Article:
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115th Congress     }                                {          Report
                        HOUSE OF REPRESENTATIVES
 2d Session        }                                {          115-673

======================================================================



 
     MILITARY CONSTRUCTION, VETERANS AFFAIRS, AND RELATED AGENCIES 
                       APPROPRIATIONS BILL, 2019

                                _______
                                

  May 11, 2018.--Committed to the Committee of the Whole House on the 
              State of the Union and ordered to be printed

                                _______
                                

            Mr. Dent, from the Committee on Appropriations, 
                        submitted the following

                              R E P O R T

                             together with

                             MINORITY VIEWS

                        [To accompany H.R. 5786]

    The Committee on Appropriations submits the following 
report in explanation of the accompanying bill making 
appropriations for military construction, the Department of 
Veterans Affairs, and related agencies for the fiscal year 
ending September 30, 2019, and for other purposes.

                                CONTENTS

                                                                   Page
Purpose of the Bill..............................................     2
Summary of Committee Recommendation..............................     2
Management and Oversight Initiatives.............................     4
Department of Defense:
    Military Construction........................................     6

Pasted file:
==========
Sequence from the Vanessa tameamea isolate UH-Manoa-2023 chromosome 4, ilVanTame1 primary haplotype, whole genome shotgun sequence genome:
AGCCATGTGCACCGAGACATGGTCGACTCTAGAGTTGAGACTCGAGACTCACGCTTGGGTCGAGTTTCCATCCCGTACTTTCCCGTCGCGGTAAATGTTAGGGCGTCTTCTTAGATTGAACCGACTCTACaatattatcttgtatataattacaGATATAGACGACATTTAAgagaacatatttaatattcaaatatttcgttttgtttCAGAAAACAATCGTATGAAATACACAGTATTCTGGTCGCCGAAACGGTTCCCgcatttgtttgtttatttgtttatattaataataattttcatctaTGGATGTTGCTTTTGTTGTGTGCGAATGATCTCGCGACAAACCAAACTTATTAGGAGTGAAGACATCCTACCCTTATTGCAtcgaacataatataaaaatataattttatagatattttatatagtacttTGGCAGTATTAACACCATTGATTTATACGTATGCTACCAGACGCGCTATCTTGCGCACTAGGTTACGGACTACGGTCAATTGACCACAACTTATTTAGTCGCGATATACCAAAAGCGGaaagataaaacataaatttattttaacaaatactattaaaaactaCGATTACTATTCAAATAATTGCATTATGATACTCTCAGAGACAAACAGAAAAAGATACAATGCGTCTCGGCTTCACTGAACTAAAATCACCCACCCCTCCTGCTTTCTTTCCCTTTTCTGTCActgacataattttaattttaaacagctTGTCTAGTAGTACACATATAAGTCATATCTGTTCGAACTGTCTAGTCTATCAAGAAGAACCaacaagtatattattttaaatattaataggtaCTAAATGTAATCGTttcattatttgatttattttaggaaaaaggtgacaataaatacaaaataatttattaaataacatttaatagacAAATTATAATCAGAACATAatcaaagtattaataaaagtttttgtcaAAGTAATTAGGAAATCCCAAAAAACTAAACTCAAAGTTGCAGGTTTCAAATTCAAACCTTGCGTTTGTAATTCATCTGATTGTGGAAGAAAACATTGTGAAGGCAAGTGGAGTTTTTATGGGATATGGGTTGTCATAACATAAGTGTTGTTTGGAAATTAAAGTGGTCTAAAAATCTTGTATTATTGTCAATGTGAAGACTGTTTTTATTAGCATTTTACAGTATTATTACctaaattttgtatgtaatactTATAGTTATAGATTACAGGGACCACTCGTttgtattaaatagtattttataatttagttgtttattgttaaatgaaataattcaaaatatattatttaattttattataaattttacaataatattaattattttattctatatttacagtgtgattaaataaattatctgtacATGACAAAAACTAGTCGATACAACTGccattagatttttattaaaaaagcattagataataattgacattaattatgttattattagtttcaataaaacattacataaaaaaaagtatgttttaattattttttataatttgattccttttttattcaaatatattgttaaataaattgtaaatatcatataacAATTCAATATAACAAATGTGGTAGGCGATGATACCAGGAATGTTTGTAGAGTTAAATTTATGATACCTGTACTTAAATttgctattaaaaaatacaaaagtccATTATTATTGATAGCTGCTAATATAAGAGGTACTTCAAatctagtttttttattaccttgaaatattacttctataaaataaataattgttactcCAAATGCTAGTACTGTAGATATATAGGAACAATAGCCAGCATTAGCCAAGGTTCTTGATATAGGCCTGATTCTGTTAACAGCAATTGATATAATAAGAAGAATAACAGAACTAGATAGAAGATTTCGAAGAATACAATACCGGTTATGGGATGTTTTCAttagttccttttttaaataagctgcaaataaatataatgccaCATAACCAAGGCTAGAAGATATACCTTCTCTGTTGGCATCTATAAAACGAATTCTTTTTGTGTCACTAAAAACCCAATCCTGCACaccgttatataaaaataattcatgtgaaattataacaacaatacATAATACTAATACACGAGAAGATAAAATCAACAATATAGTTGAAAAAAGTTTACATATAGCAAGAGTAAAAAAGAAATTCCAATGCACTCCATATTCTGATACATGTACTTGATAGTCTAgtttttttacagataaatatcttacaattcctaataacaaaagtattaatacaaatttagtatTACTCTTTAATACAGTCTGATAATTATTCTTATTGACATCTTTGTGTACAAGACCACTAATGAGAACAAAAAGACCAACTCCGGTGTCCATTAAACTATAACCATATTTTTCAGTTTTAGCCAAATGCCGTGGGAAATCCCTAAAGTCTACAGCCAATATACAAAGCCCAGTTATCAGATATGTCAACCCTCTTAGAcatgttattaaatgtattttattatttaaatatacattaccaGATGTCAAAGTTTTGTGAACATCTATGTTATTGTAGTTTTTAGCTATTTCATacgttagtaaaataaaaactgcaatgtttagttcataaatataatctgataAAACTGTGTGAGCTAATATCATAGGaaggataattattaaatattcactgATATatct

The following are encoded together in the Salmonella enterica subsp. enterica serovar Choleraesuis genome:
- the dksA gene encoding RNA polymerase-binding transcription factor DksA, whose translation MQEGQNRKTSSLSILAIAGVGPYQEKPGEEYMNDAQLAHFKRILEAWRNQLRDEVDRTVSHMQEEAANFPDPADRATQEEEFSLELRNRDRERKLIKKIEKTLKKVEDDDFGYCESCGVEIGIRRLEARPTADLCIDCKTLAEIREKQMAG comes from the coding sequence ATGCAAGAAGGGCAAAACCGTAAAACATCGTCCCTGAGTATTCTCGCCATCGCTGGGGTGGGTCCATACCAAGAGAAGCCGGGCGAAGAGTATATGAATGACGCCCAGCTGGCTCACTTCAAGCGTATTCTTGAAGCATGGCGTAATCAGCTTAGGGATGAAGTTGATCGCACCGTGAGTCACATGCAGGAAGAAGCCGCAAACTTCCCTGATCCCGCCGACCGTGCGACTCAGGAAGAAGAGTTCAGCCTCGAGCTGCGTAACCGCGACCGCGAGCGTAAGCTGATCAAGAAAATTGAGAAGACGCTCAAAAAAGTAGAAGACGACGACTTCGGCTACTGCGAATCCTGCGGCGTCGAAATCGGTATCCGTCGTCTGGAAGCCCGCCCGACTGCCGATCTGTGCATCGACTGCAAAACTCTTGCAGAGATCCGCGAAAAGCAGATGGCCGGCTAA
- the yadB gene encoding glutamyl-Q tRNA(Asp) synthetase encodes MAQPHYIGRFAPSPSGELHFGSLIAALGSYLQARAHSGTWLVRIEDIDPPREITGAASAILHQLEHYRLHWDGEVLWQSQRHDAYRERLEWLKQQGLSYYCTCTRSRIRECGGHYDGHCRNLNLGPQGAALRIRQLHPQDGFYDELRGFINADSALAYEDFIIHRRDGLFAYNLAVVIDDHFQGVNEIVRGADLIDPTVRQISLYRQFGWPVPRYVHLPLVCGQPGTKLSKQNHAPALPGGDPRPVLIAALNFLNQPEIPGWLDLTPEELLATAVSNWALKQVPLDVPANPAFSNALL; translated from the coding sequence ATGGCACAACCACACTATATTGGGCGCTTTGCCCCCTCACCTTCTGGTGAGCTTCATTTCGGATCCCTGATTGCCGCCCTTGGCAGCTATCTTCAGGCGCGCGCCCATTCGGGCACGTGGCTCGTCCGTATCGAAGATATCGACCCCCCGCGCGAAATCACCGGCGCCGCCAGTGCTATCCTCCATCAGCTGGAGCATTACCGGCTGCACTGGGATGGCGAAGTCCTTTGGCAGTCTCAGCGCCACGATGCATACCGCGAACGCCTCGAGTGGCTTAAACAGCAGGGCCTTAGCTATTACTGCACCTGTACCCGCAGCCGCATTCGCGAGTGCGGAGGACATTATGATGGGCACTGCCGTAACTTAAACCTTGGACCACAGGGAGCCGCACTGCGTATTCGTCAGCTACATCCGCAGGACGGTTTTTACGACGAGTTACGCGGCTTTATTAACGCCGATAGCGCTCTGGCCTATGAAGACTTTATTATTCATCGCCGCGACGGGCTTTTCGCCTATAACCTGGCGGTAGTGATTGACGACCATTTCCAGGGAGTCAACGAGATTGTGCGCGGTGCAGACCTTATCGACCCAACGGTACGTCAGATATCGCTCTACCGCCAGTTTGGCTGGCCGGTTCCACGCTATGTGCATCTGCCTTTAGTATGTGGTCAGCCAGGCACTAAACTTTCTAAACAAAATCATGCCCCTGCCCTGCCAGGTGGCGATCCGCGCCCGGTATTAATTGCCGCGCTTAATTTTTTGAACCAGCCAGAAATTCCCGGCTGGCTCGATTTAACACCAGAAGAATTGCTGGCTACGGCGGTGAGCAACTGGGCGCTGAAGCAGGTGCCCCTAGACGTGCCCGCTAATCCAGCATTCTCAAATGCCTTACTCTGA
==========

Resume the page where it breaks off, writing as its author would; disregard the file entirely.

NATO Security Investment Program.............................    16
    Family Housing Construction and Operation and Maintenance....    17
    Department of Defense Family Housing Improvement Fund........    18
    Department of Defense Military Unaccompanied Housing 
      Improvement Fund...........................................    19
     Department of Defense Base Closure Account..................    19
    Administrative Provisions....................................    19
Department of Veterans Affairs:
    Veterans Benefits Administration.............................    22
    Veterans Health Administration...............................    28
    National Cemetery Administration.............................    54
    Departmental Administration..................................    54
    Administrative Provisions....................................    67
Related Agencies:
    American Battle Monuments Commission.........................    71
    U.S. Court of Appeals for Veterans Claims....................    71
    Cemeterial Expenses, Army....................................    71
    Armed Forces Retirement Home.................................    72
    Administrative Provisions....................................    72
Department of Defense:
    Overseas Contingency Operations..............................    73
    Administrative Provisions....................................    73
General Provisions...............................................    73
House of Representatives Report Requirements.....................    74
    Statement of General Performance Goals and Objectives........    74
    Rescissions..................................................    75
    Transfer of Funds............................................    75
    Disclosure of Earmarks and Congressionally Directed Spending 
      Items......................................................    76
    Changes in Application of Existing Law.......................    77
    Appropriations Not Authorized by Law.........................    80
    Program Duplication..........................................    82
    Directed Rule Making.........................................    82
    Full Committee Votes.........................................    83
    Ramseyer Rule................................................    85
    Comparison With the Budget Resolution........................    85